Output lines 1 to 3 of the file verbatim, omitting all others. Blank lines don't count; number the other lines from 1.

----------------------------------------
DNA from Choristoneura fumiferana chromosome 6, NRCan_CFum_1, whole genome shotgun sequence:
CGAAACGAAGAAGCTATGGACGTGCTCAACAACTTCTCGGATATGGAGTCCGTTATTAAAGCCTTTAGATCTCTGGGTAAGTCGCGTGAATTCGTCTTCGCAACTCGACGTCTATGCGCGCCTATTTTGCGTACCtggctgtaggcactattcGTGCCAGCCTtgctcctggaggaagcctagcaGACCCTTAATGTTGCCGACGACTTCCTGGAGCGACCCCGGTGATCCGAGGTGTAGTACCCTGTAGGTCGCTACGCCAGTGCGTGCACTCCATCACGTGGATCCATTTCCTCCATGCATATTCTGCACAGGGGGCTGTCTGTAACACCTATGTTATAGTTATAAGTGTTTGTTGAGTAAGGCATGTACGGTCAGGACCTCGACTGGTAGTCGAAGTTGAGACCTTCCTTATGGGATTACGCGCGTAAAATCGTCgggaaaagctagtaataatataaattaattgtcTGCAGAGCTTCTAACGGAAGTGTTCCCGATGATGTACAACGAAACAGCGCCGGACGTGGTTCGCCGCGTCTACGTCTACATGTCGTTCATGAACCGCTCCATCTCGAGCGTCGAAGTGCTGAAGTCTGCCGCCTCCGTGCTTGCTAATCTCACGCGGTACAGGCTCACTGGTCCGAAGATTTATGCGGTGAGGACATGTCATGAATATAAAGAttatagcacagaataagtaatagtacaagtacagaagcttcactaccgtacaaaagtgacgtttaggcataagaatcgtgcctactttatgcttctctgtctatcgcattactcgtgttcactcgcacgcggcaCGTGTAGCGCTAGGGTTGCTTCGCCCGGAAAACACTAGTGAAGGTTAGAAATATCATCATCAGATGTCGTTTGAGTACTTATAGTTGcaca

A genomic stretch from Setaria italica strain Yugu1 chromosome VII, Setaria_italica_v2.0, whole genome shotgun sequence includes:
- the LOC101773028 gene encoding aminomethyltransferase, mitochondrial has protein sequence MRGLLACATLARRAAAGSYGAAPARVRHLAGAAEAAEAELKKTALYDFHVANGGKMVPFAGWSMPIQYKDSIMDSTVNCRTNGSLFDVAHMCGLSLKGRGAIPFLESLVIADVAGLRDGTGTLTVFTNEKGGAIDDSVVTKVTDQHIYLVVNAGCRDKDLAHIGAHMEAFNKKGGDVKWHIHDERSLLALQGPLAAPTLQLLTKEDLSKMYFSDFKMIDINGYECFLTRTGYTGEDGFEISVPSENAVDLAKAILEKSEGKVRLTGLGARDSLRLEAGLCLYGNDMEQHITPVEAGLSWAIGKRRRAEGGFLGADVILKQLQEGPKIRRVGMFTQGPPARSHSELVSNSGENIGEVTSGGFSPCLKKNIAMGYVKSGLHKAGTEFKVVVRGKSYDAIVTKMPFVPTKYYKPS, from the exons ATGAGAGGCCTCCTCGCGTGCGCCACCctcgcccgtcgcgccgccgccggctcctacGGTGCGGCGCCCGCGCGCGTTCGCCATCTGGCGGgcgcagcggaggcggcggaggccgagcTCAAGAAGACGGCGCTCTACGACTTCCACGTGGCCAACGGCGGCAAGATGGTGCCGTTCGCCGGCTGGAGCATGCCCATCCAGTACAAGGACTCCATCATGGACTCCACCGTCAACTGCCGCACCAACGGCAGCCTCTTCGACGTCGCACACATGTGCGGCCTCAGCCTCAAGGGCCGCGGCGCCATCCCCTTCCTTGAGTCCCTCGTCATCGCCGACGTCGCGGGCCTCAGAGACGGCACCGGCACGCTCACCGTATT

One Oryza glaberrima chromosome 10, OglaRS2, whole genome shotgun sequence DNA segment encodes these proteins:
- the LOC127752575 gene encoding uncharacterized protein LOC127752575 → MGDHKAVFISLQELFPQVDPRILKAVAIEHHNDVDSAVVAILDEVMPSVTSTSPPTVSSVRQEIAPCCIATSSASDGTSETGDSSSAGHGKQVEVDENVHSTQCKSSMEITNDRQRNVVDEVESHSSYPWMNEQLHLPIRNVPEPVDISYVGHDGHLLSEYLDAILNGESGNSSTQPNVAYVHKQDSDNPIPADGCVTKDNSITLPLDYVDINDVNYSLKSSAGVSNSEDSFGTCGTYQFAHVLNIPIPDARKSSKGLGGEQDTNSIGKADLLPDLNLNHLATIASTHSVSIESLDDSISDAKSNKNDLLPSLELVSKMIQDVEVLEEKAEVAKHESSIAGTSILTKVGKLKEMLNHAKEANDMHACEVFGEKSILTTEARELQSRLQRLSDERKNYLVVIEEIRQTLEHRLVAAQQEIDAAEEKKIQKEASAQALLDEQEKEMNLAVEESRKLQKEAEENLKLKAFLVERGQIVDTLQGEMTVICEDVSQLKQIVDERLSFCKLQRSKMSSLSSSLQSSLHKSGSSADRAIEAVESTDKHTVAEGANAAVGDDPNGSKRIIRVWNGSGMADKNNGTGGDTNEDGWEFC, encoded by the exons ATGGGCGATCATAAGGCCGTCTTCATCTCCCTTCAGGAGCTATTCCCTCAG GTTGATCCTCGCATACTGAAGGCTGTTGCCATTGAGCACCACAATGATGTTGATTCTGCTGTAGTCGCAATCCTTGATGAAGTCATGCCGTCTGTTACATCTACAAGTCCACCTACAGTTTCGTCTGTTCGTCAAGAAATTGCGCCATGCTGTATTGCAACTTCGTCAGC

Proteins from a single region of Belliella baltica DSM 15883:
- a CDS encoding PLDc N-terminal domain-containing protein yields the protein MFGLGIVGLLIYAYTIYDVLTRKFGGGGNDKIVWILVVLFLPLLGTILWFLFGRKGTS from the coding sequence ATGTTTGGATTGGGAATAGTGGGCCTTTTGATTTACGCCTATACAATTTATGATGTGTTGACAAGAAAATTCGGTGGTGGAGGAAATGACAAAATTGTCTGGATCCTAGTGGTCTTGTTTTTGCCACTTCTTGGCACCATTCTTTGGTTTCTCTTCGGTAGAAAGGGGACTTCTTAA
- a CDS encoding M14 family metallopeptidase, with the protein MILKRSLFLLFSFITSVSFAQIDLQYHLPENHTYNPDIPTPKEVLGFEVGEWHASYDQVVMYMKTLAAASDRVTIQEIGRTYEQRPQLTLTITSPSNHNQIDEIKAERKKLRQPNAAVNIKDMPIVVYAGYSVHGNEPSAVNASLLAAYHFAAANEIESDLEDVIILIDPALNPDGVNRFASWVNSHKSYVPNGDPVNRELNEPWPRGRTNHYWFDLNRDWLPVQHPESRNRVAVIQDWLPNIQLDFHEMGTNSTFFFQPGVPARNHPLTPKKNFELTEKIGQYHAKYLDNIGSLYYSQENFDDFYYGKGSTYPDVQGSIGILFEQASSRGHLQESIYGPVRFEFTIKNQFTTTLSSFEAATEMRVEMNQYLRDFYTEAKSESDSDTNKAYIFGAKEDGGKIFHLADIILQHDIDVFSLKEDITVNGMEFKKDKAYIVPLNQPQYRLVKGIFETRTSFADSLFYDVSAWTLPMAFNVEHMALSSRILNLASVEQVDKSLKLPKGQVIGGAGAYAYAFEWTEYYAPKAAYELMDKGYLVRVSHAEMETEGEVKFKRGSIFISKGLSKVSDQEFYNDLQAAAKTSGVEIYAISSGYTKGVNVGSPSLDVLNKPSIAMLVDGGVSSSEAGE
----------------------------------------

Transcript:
DNA from Choristoneura fumiferana chromosome 6, NRCan_CFum_1, whole genome shotgun sequence:
CGAAACGAAGAAGCTATGGACGTGCTCAACAACTTCTCGGATATGGAGTCCGTTATTAAAGCCTTTAGATCTCTGGGTAAGTCGCGTGAATTCGTCTTCGCAACTCGACGTCTATGCGCGCCTATTTTGCGTACCtggctgtaggcactattcGTGCCAGCCTtgctcctggaggaagcctagcaGACCCTTAATGTTGCCGACGACTTCCTGGAGCGACCCCGGTGATCCGAGGTGTAGTACCCTGTAGGTCGCTACGCCAGTGCGTGCACTCCATCACGTGGATCCATTTCCTCCATGCATATTCTGCACAGGGGGCTGTCTGTAACACCTATGTTATAGTTATAAGTGTTTGTTGAGTAAGGCATGTACGGTCAGGACCTCGACTGGTAGTCGAAGTTGAGACCTTCCTTATGGGATTACGCGCGTAAAATCGTCgggaaaagctagtaataatataaattaattgtcTGCAGAGCTTCTAACGGAAGTGTTCCCGATGATGTACAACGAAACAGCGCCGGACGTGGTTCGCCGCGTCTACGTCTACATGTCGTTCATGAACCGCTCCATCTCGAGCGTCGAAGTGCTGAAGTCTGCCGCCTCCGTGCTTGCTAATCTCACGCGGTACAGGCTCACTGGTCCGAAGATTTATGCGGTGAGGACATGTCATGAATATAAAGAttatagcacagaataagtaatagtacaagtacagaagcttcactaccgtacaaaagtgacgtttaggcataagaatcgtgcctactttatgcttctctgtctatcgcattactcgtgttcactcgcacgcggcaCGTGTAGCGCTAGGGTTGCTTCGCCCGGAAAACACTAGTGAAGGTTAGAAATATCATCATCAGATGTCGTTTGAGTACTTATAGTTGcaca

A genomic stretch from Setaria italica strain Yugu1 chromosome VII, Setaria_italica_v2.0, whole genome shotgun sequence includes: